“A lot of scholarship around language policy is indicating that universities should look at where they are situated and offer those languages as multilingualism achieves better results. Students perform better when they are able to learn in their mother tongues,” he told Wits Vuvuzela.

“There’s a lot of excitement about monolingualism now but in five years’ time I foresee us revisiting the question of why African languages are not being used and what knowledge we can produce when we use indigenous languages,” he said.

FEATURED IMAGE: The historically Afrikaans institution, the University of Pretoria, will now use English as its primary means of instruction and communication. Photo: File.

Tuks SRC Elections still under investigation

Afriforum Youth, EFFSC UP (Economic Freedom Fighters Student Command of University of Pretoria)  and SASCO (South African Students Congress) marched at University of Pretoria, demanding that SRC elections be re-held after claiming that the elections have been rigged. However, the university is still investigating and presently the preliminary results still stand.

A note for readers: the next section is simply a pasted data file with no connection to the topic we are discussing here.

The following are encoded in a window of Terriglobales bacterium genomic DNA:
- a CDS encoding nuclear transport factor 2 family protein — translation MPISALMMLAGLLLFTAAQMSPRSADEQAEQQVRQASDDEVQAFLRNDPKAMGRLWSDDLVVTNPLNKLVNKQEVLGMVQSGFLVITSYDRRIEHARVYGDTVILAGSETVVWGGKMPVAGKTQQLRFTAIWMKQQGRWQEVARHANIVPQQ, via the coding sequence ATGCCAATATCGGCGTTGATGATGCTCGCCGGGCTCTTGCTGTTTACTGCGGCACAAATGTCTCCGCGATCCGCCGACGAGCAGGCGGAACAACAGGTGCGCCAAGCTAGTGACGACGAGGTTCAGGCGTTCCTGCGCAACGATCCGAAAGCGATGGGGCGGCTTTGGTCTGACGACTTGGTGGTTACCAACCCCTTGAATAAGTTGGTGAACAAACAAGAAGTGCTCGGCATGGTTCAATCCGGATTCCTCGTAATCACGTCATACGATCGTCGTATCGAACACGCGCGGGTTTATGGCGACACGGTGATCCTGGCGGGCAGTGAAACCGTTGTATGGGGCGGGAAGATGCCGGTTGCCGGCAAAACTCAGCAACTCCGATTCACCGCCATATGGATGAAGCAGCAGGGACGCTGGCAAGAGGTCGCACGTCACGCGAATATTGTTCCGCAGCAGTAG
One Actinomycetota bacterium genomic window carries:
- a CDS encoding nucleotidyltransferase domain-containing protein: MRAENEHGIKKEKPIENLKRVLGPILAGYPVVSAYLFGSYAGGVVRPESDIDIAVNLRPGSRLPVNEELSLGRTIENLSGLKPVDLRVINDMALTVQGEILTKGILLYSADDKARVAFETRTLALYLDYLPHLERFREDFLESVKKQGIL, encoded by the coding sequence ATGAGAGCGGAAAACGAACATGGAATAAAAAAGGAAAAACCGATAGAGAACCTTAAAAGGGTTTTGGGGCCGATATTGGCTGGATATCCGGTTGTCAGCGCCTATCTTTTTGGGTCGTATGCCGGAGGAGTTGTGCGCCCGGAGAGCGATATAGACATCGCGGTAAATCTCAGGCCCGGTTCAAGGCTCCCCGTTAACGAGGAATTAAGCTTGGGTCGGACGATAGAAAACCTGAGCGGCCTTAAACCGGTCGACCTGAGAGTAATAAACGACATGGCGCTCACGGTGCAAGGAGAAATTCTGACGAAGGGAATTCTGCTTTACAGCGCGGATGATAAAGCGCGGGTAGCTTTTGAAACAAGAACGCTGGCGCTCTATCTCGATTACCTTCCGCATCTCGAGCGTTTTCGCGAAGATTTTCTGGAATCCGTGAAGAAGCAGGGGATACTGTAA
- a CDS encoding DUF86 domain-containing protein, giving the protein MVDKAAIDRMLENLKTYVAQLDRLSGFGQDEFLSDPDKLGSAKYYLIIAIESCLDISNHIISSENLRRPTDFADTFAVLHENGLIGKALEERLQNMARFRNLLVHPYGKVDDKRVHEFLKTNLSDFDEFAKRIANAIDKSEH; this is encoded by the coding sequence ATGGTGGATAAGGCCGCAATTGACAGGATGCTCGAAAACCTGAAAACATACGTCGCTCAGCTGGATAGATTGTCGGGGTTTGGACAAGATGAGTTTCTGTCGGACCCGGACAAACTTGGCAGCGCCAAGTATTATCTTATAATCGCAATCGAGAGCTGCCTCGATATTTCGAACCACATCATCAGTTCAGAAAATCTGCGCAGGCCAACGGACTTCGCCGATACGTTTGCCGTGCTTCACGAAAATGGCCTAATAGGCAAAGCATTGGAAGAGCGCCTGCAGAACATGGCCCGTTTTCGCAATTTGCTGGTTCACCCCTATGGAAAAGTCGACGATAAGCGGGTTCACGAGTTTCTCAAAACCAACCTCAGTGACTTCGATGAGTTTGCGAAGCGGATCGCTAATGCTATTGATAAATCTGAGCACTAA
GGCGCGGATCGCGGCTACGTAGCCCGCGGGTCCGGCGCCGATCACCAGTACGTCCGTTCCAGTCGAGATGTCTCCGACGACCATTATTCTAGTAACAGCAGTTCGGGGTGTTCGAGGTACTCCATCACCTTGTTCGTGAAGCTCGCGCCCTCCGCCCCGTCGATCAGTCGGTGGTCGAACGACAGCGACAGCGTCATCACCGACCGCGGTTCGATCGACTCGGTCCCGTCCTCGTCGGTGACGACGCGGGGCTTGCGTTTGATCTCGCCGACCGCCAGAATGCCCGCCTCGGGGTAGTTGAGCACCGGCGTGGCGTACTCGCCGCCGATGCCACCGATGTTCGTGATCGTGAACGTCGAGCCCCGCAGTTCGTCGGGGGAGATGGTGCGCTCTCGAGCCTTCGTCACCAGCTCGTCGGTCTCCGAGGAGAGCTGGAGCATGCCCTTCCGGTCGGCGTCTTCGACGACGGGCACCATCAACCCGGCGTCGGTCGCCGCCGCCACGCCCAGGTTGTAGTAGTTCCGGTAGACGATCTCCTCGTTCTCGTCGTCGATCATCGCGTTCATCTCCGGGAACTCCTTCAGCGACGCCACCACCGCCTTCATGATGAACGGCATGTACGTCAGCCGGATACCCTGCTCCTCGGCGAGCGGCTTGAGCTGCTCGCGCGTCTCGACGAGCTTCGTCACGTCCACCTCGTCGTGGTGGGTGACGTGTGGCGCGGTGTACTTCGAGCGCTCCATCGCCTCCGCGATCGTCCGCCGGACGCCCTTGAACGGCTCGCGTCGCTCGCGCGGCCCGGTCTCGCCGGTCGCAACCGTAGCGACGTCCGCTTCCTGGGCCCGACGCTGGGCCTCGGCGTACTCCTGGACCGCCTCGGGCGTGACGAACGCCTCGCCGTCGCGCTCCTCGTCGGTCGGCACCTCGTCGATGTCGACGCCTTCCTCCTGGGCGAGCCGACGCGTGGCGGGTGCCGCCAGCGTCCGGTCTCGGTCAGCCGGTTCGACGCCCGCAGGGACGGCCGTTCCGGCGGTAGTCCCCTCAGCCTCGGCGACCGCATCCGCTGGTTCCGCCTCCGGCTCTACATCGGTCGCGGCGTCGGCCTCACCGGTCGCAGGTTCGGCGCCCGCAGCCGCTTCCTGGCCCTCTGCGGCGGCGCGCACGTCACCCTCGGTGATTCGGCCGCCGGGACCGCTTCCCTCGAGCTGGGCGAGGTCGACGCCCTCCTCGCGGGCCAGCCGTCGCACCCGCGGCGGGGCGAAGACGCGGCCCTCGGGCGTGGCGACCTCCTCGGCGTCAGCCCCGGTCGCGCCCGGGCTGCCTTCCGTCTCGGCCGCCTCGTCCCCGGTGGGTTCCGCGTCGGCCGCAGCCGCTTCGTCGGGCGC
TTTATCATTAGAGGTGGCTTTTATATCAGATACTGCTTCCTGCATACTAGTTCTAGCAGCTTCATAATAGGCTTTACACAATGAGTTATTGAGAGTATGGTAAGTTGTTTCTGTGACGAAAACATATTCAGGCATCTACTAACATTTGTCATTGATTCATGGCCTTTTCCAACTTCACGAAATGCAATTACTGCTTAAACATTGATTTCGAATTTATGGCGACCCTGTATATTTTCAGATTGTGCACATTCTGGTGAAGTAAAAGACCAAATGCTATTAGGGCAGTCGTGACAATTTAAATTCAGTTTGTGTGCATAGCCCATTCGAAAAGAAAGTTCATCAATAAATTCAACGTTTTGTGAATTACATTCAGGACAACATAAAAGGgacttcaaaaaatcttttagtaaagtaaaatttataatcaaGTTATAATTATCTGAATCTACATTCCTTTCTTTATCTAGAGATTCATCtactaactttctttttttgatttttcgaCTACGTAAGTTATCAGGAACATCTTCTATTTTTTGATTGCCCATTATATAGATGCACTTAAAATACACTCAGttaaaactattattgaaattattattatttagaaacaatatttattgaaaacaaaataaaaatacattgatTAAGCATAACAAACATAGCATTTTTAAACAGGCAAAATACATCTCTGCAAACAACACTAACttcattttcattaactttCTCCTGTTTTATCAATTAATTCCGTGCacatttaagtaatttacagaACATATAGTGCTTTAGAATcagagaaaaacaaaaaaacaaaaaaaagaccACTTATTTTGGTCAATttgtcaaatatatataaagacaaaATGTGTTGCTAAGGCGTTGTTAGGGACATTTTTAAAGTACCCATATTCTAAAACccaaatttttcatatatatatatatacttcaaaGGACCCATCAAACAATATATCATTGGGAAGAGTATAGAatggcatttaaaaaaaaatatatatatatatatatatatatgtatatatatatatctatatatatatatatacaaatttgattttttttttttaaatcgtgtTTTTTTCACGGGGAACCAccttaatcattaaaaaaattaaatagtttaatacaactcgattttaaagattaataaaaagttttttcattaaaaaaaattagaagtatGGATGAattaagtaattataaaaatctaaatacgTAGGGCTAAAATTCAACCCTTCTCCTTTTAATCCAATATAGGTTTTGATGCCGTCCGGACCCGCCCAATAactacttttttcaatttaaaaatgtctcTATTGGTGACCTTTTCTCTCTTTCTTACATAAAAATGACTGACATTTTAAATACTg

The protests have been ongoing since DASO, the DA student party won most seats and the position of the president in the elections held two weeks ago. The university is still conducting an investigation and have so far opted for a recount and not yet called for re-election.

The dispute started after SASCO released a statement on Facebook stating that “one of our party agents notified us of a discrepancy at one of the voting stations (IT voting station) in which the votes and the voters roll did not correlate (58 more votes than voters); which is not unusual in this institution- it’s a practice they have enjoyed for too long.”